5 Little-Known Triggers You Should Know About

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We all know that people, places, and things can trigger a return to active substance abuse. We have the good sense not to walk into the bar where we used to drink, hang out at our old dealer’s house, or hook up with our ex who is still shooting up.

However, there are some addiction triggers that aren’t so common sense. If you don’t know about these potential triggers and how they can negatively impact your recovery, it’s hard to prepare for them.

Don’t Let Triggers Take You By Surprise

Here’s a look at some little-known triggers you’ll need to be aware of:

  • Physical Illness
    When we’re sick, we feel pain – and we used to numb our pain with alcohol or drugs. Something as little as a cold could trigger a relapse. Keep some vitamin C handy and get some exercise, even if you don’t feel like it!
  • Jealousy
    A friend gets a promotion. Your cousin gets engaged while you’re still single. Your sister is moving into a nice house while you’re stuck in a tiny apartment. It hurts when everyone else’s life seems to be better than yours. Instead of envying the success of others, be proud of their achievements and consider taking some inspiration from them. We can do anything we put our minds to; past addictions don’t define our futures or our successes. Don’t give up on your dreams!
  • A New Relationship
    This one can sneak up on us. The euphoria of a new relationship can feel like being on drugs again – you want to push the high higher, but the consequences can trigger a relapse. When we’re in this danger zone, it’s important to push our meeting attendance higher, do more self-care, more yoga, and more meditation to keep ourselves on track in recovery.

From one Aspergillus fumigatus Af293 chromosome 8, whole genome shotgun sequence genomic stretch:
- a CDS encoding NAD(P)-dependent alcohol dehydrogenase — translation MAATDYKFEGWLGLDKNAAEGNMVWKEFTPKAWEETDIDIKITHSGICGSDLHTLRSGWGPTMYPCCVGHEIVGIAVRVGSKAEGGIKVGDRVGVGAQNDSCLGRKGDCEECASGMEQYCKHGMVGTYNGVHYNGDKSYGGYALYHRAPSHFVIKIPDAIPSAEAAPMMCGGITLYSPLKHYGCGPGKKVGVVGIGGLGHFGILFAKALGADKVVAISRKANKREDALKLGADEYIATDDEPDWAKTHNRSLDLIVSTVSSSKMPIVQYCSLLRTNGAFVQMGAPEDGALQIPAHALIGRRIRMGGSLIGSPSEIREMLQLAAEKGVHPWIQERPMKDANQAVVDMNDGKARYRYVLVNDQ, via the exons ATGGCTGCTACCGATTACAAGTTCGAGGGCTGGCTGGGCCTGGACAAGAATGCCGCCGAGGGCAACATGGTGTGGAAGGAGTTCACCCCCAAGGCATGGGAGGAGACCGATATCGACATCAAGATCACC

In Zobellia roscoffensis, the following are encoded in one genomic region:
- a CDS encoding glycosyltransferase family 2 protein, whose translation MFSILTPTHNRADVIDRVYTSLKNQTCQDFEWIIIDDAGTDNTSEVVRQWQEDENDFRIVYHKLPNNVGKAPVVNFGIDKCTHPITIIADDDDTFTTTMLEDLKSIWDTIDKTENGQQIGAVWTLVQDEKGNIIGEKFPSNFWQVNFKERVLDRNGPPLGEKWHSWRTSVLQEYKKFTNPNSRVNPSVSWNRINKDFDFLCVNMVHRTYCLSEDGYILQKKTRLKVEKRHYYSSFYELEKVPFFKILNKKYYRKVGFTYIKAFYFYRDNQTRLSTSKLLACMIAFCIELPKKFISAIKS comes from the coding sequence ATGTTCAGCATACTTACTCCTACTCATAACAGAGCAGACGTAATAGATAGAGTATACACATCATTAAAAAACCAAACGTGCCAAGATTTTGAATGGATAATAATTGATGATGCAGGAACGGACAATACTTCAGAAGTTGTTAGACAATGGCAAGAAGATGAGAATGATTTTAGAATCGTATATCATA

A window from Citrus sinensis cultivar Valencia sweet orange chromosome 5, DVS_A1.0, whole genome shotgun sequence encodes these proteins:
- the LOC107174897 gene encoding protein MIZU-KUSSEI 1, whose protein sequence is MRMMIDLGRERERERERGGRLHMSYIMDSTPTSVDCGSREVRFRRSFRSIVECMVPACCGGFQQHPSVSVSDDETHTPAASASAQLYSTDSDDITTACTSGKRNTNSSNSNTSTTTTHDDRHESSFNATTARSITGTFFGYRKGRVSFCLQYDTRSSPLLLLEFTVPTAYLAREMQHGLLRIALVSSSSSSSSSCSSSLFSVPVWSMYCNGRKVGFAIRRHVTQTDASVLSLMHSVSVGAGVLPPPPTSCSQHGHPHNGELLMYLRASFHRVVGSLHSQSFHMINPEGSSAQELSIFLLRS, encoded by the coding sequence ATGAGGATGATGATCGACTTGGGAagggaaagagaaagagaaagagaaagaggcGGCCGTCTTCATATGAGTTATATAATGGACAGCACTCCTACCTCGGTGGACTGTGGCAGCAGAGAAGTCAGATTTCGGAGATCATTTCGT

• Moving
    We might think getting away from the people, places, and things of our past would be a good thing, but leaving our support system and moving to a new place can be detrimental to recovery. Suddenly you realize you could duck into a bar and no one would even know you. I learned this lesson the hard way when I moved to New York newly sober. Not long after my arrival to the “Big City,” I started getting trashed at the corner bar. I thought a change of scenery would help me sustain my sobriety, but losing my whole support system hurt.
    The key to recovering after a relapse is to quickly reconstruct a support system. Call other sober people from your phone list and reconnect by hitting local meetings. There are recovery meetings everywhere; it should be easy to find one nearby.
  • A Sponsor or Friend’s Relapse
    When someone we’ve looked up to in recovery relapses, it can shake our faith in the process. The thing to remember is that sponsors and friends are human too, and this disease can come back to bite any of us. A sponsor or a friend falling off the wagon can be a trigger for a relapse of our own, or it can be a reminder of how much we value our sobriety. It’s all in how we look at it and how we choose to process the situation.

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